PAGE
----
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In a couple weeks’ time, Microsoft is expected to release the latest version of its mobile operating system, Windows 10 Mobile. Microsoft is hosting a Windows 10 hardware event in New York on October 6 and speculation has it that you will most likely see the first two Windows 10 smartphones at this event. 

While there’s still time for that event, the Redmond giant has recently released a detailed list of the recommended hardware specifications for Windows 10 Mobile devices. According to Microsoft, these include smartphones, tablets and phablets.

As already stated, these are only recommendations by the big guys and most manufacturers are going to try and stretch it a bit, taking specs higher and lower as they deem fit.

Let’s start with the phones. Here’s how Microsoft defines a handheld mobile phone:

Smartphones come in a wide range of sizes from low cost phones, small tablets (phablets) and industrial handheld devices. A typical smartphone combines cellular connectivity, a touch screen, rechargeable power source, and other components into a single chassis. Windows 10 Mobile can support a wide range of small form factors devices. Listed below are a few recommended hardware configurations.

Two smartphones and one phablet fall into this category according to Microsoft.


The value phone, as the name suggests will be the cheaper one here, and due to the reduction in price, will not support Windows Hello. The premium phone, on the other hand is more expensive and thus has better features including more internal storage, more RAM, a better camera and support for Continuum for Phones. The value phablet also pales a bit in comparison to the premium phone. It is also a strong amount larger and heavier than the others and has more juice to power it.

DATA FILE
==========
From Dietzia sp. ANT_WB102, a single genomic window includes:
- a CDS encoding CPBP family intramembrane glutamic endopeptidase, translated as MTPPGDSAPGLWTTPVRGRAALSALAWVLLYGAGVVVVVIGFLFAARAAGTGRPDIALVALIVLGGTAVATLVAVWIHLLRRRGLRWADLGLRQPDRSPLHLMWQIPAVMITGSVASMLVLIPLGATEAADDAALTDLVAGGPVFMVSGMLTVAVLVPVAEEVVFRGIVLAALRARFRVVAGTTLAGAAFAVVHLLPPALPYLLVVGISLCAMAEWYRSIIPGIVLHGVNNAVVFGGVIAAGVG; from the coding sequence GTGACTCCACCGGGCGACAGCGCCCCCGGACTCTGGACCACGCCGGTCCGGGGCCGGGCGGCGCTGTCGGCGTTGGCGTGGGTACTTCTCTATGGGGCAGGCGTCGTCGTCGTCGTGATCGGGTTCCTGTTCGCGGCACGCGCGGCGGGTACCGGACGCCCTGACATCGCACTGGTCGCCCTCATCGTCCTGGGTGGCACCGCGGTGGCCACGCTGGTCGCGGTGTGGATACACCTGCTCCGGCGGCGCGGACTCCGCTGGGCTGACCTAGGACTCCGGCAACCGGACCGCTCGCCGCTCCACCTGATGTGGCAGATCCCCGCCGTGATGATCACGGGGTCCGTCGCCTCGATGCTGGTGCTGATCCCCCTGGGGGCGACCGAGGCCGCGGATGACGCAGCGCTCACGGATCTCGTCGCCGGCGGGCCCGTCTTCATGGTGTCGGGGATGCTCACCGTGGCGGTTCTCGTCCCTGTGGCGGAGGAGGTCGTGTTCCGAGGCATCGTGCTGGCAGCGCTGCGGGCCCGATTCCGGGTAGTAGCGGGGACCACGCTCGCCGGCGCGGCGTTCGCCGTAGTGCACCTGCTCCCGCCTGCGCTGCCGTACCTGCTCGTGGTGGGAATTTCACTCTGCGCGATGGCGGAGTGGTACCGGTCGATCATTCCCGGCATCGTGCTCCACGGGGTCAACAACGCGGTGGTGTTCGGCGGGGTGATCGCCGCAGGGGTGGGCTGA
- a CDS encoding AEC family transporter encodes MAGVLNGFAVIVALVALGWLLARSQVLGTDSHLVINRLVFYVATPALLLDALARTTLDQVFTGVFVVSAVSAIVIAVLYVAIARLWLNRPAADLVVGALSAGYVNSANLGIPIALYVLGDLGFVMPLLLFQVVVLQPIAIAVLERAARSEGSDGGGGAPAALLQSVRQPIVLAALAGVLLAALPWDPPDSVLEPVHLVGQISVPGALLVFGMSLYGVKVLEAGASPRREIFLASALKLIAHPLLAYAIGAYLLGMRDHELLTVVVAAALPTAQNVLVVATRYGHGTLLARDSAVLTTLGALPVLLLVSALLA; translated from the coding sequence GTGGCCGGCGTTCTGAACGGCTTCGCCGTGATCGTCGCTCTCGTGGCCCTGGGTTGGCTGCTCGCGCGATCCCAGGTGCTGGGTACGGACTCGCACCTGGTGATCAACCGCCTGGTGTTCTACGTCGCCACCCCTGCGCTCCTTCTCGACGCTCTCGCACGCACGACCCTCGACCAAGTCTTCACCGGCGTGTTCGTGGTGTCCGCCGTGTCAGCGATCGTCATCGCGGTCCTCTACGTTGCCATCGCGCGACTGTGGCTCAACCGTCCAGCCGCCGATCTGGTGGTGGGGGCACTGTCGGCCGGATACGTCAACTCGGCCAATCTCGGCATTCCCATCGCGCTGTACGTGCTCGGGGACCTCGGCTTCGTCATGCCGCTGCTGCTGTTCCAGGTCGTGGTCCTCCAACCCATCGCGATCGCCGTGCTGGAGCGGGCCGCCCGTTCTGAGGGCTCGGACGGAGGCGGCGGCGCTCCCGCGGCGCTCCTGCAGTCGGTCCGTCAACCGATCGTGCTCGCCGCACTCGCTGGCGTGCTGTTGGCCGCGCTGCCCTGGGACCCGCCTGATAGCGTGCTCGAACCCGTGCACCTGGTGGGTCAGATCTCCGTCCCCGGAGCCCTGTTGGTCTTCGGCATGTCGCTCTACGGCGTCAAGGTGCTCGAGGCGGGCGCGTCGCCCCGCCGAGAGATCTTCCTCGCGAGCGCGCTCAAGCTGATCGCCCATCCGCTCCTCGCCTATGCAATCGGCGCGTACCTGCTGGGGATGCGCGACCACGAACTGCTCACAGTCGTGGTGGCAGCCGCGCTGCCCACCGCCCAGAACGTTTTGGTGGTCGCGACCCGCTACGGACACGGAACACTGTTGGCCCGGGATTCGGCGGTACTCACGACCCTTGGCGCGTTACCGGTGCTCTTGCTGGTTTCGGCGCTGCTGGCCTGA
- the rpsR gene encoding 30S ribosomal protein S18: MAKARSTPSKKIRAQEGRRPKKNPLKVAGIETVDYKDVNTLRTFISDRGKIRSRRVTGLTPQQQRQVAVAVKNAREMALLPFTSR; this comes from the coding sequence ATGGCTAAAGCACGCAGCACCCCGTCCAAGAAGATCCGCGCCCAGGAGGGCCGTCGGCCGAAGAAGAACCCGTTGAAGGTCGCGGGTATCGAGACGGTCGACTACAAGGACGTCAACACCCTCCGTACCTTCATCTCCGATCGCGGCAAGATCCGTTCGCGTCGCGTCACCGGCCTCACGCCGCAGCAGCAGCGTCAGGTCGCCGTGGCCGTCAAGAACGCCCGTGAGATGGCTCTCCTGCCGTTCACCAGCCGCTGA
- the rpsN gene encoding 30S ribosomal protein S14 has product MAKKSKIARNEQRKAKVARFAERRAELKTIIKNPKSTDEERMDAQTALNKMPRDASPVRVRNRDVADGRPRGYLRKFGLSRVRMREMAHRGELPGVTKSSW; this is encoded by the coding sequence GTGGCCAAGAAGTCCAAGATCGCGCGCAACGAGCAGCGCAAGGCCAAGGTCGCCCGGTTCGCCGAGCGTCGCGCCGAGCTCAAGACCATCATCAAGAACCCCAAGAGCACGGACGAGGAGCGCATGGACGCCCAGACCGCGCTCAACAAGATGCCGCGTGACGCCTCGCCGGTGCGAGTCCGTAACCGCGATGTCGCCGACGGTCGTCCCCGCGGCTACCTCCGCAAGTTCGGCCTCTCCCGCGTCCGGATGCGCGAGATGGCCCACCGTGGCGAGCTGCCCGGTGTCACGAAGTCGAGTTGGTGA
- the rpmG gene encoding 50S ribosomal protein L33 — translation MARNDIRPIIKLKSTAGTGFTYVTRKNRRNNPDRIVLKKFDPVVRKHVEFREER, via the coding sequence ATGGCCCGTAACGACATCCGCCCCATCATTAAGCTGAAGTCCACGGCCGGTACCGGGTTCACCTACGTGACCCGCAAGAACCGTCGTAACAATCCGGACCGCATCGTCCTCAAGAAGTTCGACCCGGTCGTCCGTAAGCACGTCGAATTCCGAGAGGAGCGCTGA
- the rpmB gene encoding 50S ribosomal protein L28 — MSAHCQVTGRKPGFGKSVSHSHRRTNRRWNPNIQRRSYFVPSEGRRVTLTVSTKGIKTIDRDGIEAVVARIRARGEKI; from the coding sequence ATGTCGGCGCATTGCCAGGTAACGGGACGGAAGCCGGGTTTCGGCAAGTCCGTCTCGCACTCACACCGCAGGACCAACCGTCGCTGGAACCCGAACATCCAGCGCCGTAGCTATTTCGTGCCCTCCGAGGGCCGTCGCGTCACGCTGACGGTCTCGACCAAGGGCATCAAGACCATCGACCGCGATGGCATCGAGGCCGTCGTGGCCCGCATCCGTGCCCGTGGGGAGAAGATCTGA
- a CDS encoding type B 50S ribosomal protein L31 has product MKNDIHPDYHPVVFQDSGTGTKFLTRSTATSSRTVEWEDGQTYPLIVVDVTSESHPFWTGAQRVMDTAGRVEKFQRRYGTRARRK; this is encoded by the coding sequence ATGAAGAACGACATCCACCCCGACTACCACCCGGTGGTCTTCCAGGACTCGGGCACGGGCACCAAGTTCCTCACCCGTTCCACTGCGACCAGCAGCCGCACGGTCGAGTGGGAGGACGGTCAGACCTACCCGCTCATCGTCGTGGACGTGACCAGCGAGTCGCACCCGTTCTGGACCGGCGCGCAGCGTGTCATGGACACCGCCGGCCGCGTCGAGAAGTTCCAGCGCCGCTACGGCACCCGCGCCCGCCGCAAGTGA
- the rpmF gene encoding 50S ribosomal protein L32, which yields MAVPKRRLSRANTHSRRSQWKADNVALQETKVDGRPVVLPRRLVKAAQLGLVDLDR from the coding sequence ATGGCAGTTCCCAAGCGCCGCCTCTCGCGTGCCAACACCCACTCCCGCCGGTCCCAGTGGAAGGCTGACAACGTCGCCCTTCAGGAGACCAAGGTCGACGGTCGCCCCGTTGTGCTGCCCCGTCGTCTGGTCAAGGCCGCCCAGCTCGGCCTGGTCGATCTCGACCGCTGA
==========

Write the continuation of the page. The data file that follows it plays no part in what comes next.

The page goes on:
The next in line is the tablets section. Here’s how the tech giant defines this portable computing tech:

Tablets are a versatile form factor that overlap the smartphone and notebook industry. A tablet device combines a touch screen, rechargeable power source, and other components into a single chassis with an optional attachable keyboard.


While some of these tablets are already on sale, the Redmond giant still deems it important to remind manufacturers about their minimum requirements.

All the data has already been given clearly in the pictures above. It’s interesting to note that although 7-inch tablet is not, in fact, a phone, it will support Continuum for Phones. It is also the only larger device listed that doesn’t support USB Type-C. Also, only the large tablet will be Windows Hello compatible.

That’s it for details from the tech giant. We can now only wait and speculate how the first two Windows 10 smartphones are going to come to be. Only time will tell how Windows 10 fares against other mobile operating systems.

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